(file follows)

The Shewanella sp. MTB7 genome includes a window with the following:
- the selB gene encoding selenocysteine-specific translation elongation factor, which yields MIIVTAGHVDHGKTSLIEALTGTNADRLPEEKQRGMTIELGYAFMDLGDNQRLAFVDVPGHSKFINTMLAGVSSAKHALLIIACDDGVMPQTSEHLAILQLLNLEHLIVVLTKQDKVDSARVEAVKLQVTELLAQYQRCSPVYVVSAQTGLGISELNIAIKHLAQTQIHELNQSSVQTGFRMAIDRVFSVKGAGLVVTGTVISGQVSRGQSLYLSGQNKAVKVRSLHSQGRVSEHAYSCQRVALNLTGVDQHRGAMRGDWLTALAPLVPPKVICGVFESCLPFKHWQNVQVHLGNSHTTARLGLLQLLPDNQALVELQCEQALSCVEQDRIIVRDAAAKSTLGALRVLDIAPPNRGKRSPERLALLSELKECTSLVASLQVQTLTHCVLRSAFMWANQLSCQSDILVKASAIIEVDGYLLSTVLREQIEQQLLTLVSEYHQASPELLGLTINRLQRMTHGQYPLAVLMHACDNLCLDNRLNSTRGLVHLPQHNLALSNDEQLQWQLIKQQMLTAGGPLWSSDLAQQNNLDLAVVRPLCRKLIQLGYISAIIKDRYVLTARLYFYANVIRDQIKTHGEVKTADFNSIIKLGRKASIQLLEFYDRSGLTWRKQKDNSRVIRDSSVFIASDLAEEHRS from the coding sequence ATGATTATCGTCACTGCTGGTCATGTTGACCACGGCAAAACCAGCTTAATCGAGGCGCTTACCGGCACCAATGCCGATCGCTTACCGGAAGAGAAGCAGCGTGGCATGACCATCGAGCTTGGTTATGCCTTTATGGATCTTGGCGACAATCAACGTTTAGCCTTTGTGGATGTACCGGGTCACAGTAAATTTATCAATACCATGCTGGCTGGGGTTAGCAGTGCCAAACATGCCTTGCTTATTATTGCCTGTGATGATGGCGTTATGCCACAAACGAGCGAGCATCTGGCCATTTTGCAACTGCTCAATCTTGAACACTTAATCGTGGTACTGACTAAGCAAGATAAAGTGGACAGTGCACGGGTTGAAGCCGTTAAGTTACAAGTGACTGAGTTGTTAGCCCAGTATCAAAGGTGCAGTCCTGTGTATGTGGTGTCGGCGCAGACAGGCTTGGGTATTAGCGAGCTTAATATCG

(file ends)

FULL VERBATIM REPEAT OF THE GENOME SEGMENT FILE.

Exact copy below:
The Shewanella sp. MTB7 genome includes a window with the following:
- the selB gene encoding selenocysteine-specific translation elongation factor, which yields MIIVTAGHVDHGKTSLIEALTGTNADRLPEEKQRGMTIELGYAFMDLGDNQRLAFVDVPGHSKFINTMLAGVSSAKHALLIIACDDGVMPQTSEHLAILQLLNLEHLIVVLTKQDKVDSARVEAVKLQVTELLAQYQRCSPVYVVSAQTGLGISELNIAIKHLAQTQIHELNQSSVQTGFRMAIDRVFSVKGAGLVVTGTVISGQVSRGQSLYLSGQNKAVKVRSLHSQGRVSEHAYSCQRVALNLTGVDQHRGAMRGDWLTALAPLVPPKVICGVFESCLPFKHWQNVQVHLGNSHTTARLGLLQLLPDNQALVELQCEQALSCVEQDRIIVRDAAAKSTLGALRVLDIAPPNRGKRSPERLALLSELKECTSLVASLQVQTLTHCVLRSAFMWANQLSCQSDILVKASAIIEVDGYLLSTVLREQIEQQLLTLVSEYHQASPELLGLTINRLQRMTHGQYPLAVLMHACDNLCLDNRLNSTRGLVHLPQHNLALSNDEQLQWQLIKQQMLTAGGPLWSSDLAQQNNLDLAVVRPLCRKLIQLGYISAIIKDRYVLTARLYFYANVIRDQIKTHGEVKTADFNSIIKLGRKASIQLLEFYDRSGLTWRKQKDNSRVIRDSSVFIASDLAEEHRS from the coding sequence ATGATTATCGTCACTGCTGGTCATGTTGACCACGGCAAAACCAGCTTAATCGAGGCGCTTACCGGCACCAATGCCGATCGCTTACCGGAAGAGAAGCAGCGTGGCATGACCATCGAGCTTGGTTATGCCTTTATGGATCTTGGCGACAATCAACGTTTAGCCTTTGTGGATGTACCGGGTCACAGTAAATTTATCAATACCATGCTGGCTGGGGTTAGCAGTGCCAAACATGCCTTGCTTATTATTGCCTGTGATGATGGCGTTATGCCACAAACGAGCGAGCATCTGGCCATTTTGCAACTGCTCAATCTTGAACACTTAATCGTGGTACTGACTAAGCAAGATAAAGTGGACAGTGCACGGGTTGAAGCCGTTAAGTTACAAGTGACTGAGTTGTTAGCCCAGTATCAAAGGTGCAGTCCTGTGTATGTGGTGTCGGCGCAGACAGGCTTGGGTATTAGCGAGCTTAATATCG